Pride Month typically serves as a reminder for organizations to create a welcoming culture for LGBTQIA+ employees, however, these efforts should be applied year-round.

A recent study from EY found that LGBTQIA+ employees believe diversity, equity, and inclusion (DEI) equates to a culture that focuses on belonging. And a second survey from Deloitte underscored that nearly 40% of LGBTQIA+ employees are actively considering changing employers to find one with a more inclusive culture. Implementing DEI strategies that allow employees to show up to work as their authentic selves can serve as a differentiator for organizations in the eyes of new talent.

This culture of belonging can be activated through organizational allyship, which translates into ensuring your employees feel safe, valued, and supported. There are several best practices organizations can use to foster an inclusive workplace:

Bridging the Internal With External for Improved Inclusion

The divide between work and home is not as clear as it once was – making it all the more important for employers to make space for conversations on what happens outside of the workplace that impacts employee well-being inside the workplace, even if they are not the most comfortable topics. This fosters an inclusive environment of continuous learning for employees and sends a strong message to prospective talent about an organization’s values.

Similarly, meaningfully acknowledging nationwide diversity observances, like Pride Month, showcases how your organization uplifts certain individuals. However, supporting diverse talent, including the LGBTQIA+ community, should extend beyond these moments to build allyship and belonging – such as making room for conversations around current news impacting employees, teaching employees how to be allies through ongoing education, partnering with nonprofit organizations, or integrating discussions across certain moments in time such as, recognizing individuals that are Black and LGBTQIA+ during Black History Month or Pride Month shows support for the intersectionality of your workforce. 

Establishing Policies and Benefits That Drive Support for All Employees

For true allyship, organizations must build tangible benefits that support their LGBTQIA+ talent. Benefits like these contribute to the way current employees and job candidates evaluate how an organization aligns with their values. However, benefits are not one-size-fits-all and require greater thought and intentionality.

For instance, LGBTQIA+ people are twice as likely to experience mental health issues compared to heterosexual men and women. As a result, employers can increase access to mental health resources that directly address these needs, which benefits all employees, including LGBTQIA+ team members. At DeVry University, employees have free access to a 24/7 service that provides mental health resources, general wellness information, and much more.

Learning and Growing Through Continuous Employee Feedback

While important, it is not enough to simply achieve diversity key performance indicators to achieve genuine allyship. Organizations should ensure their culture of belonging remains intact and continuously improve how they support LGBTQIA+ employees through ongoing feedback.

The first step is ensuring there are opportunities for LGBTQIA+ employees to participate in employee resource groups and take on leadership roles that support company-wide DEI initiatives. From there, organizations should conduct regular pulse checks and surveys of LGBTQIA+ employees, employee resource groups, and their employee base at large to gauge where DEI efforts resonate well and where there is room for improvement.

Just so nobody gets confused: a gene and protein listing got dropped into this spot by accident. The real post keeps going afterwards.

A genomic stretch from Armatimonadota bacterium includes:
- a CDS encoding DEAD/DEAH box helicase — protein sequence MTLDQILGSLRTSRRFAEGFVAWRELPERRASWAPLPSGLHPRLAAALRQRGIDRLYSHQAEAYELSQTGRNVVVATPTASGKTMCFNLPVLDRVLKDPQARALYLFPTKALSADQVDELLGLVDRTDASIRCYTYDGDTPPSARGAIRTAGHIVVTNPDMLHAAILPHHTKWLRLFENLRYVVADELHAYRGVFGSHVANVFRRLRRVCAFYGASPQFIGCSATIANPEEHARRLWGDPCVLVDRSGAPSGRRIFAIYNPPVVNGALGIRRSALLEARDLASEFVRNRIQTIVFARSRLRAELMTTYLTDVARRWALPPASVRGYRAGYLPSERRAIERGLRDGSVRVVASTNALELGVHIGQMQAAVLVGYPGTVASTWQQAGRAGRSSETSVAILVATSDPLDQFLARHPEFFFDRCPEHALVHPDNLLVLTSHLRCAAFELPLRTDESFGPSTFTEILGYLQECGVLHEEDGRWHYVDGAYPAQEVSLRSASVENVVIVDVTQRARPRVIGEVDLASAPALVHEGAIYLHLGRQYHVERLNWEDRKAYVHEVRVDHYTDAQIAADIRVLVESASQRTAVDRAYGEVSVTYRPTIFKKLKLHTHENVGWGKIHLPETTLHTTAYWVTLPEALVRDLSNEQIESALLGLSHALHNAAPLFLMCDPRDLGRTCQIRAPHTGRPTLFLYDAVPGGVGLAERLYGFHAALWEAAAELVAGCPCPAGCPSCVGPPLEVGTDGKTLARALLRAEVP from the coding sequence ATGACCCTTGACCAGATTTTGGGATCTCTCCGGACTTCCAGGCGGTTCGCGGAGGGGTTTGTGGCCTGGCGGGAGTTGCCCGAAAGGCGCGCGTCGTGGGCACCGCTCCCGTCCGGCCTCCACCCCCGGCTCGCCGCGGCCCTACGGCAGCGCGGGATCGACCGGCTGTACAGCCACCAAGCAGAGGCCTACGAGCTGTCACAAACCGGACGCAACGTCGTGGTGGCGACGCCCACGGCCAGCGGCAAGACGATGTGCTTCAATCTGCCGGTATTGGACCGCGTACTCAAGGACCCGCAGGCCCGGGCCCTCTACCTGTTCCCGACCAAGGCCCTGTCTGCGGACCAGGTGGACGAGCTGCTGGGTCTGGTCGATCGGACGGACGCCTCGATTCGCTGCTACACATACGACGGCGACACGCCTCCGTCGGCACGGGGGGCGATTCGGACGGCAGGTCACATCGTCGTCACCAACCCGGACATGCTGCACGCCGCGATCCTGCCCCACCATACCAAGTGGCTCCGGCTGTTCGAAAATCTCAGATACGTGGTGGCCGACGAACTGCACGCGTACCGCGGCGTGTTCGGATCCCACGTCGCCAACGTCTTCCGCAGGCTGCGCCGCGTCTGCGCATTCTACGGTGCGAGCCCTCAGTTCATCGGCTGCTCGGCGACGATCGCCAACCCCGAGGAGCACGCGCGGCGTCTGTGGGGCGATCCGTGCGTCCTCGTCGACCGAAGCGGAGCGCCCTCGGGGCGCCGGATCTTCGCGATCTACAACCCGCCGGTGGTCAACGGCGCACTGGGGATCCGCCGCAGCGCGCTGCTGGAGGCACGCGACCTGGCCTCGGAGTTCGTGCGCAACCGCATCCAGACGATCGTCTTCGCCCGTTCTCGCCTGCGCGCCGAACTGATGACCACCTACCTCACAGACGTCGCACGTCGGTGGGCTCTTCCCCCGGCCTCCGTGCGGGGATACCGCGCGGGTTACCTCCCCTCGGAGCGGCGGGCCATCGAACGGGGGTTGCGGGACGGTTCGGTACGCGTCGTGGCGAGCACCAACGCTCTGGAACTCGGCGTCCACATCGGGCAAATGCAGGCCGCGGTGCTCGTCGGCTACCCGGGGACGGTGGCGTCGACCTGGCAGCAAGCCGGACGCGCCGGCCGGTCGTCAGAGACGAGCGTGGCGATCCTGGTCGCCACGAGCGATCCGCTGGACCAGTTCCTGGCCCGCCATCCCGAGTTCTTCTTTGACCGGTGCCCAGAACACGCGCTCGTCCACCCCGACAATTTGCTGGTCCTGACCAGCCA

The insights gleaned from this feedback allow employers to align resources, benefits, and internal conversations with what LGBTQIA+ employees actually need. In turn, organizations have an engaged employee base because they are directly involved in driving a workplace environment of belonging – strengthening their position as an employer of choice for LGBTQIA+ talent.

Cultivating an environment where LGBTQIA+ employees are encouraged and empowered to show up as the truest version of themselves has far-reaching benefits, including how your organization is perceived by job candidates. Furthermore, aligning your DEI and recruitment strategies will also help ensure you bring in talent that aligns with your organization’s values – whether by recruiting in certain communities or emphasizing DEI during a recruitment screening process.

As DEI and belonging continue to hold solid footing as foundational requirements within an organization, employers must embed a culture of allyship that extends beyond awareness months like Pride Month to set themselves apart with today’s talent pool.

Veronica Calderon

Veronica Calderon is the chief inclusion, belonging and diversity officer at DeVry University. Among her responsibilities, Calderon will lead the implementation of the long-term vision and goals of diversity, equity and inclusion the university, including building new diversity, equity and inclusion programs and training for students, faculty and colleagues and oversee its employee resource groups (ERGs). With her work, Calderon has also received numerous honors, most recently by the Charlotte Business Journal’s Women in Business Achievement Awards and by Career Mastered Magazine as part of their Diversity IMPACT 50 List, which highlights the achievements of the nation’s leading women change makers in Diversity & Inclusion. She was also named UNC Charlotte Empowering Latina Women of the Year and Business Women of the Year by La Noticia Exelente Awards.